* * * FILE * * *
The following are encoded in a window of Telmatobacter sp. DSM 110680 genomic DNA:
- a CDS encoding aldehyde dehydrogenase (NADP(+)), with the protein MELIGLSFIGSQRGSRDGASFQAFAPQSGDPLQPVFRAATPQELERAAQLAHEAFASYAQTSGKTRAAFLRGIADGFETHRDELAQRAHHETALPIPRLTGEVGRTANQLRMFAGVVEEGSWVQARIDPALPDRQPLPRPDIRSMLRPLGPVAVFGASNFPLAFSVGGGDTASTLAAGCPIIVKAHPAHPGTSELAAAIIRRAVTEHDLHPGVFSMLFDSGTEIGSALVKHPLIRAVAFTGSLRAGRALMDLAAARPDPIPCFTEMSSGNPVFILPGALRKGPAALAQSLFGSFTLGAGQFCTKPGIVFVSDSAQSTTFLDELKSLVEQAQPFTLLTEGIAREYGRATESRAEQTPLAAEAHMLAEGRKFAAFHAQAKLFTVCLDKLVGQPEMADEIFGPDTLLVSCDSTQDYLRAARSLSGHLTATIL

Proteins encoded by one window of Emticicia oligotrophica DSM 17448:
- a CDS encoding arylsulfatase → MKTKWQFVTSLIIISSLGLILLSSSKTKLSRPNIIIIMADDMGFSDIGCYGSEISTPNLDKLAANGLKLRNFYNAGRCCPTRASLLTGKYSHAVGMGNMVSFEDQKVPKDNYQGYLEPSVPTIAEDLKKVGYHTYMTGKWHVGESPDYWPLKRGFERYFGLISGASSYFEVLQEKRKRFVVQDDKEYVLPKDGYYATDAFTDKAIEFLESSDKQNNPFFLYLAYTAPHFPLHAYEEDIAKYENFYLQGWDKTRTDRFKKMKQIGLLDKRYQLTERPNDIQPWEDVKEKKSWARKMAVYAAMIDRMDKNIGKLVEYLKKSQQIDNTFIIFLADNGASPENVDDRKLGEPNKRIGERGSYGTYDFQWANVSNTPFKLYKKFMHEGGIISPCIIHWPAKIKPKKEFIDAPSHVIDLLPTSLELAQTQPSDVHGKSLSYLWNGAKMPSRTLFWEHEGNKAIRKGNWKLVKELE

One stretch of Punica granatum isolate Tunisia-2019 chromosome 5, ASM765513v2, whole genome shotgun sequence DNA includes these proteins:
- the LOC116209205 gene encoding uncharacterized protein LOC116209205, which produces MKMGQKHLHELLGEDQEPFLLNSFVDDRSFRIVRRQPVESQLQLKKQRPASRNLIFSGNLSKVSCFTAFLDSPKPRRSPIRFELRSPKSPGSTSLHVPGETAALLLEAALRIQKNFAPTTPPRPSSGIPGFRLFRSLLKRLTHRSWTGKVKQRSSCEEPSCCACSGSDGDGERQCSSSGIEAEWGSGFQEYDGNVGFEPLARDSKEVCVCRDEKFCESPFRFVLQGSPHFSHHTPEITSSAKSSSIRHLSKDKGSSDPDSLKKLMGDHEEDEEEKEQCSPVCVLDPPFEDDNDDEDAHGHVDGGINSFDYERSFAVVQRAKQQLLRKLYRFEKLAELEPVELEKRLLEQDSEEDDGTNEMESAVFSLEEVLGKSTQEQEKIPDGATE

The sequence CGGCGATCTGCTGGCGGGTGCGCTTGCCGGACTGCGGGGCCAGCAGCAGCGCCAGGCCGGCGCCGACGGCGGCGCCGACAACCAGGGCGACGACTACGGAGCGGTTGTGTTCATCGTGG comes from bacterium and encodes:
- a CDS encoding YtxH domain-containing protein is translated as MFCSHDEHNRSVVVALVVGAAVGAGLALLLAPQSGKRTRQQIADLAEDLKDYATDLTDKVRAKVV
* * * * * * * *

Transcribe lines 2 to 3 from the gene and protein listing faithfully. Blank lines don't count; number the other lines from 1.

- a CDS encoding aldehyde dehydrogenase (NADP(+)), with the protein MELIGLSFIGSQRGSRDGASFQAFAPQSGDPLQPVFRAATPQELERAAQLAHEAFASYAQTSGKTRAAFLRGIADGFETHRDELAQRAHHETALPIPRLTGEVGRTANQLRMFAGVVEEGSWVQARIDPALPDRQPLPRPDIRSMLRPLGPVAVFGASNFPLAFSVGGGDTASTLAAGCPIIVKAHPAHPGTSELAAAIIRRAVTEHDLHPGVFSMLFDSGTEIGSALVKHPLIRAVAFTGSLRAGRALMDLAAARPDPIPCFTEMSSGNPVFILPGALRKGPAALAQSLFGSFTLGAGQFCTKPGIVFVSDSAQSTTFLDELKSLVEQAQPFTLLTEGIAREYGRATESRAEQTPLAAEAHMLAEGRKFAAFHAQAKLFTVCLDKLVGQPEMADEIFGPDTLLVSCDSTQDYLRAARSLSGHLTATIL

Proteins encoded by one window of Emticicia oligotrophica DSM 17448: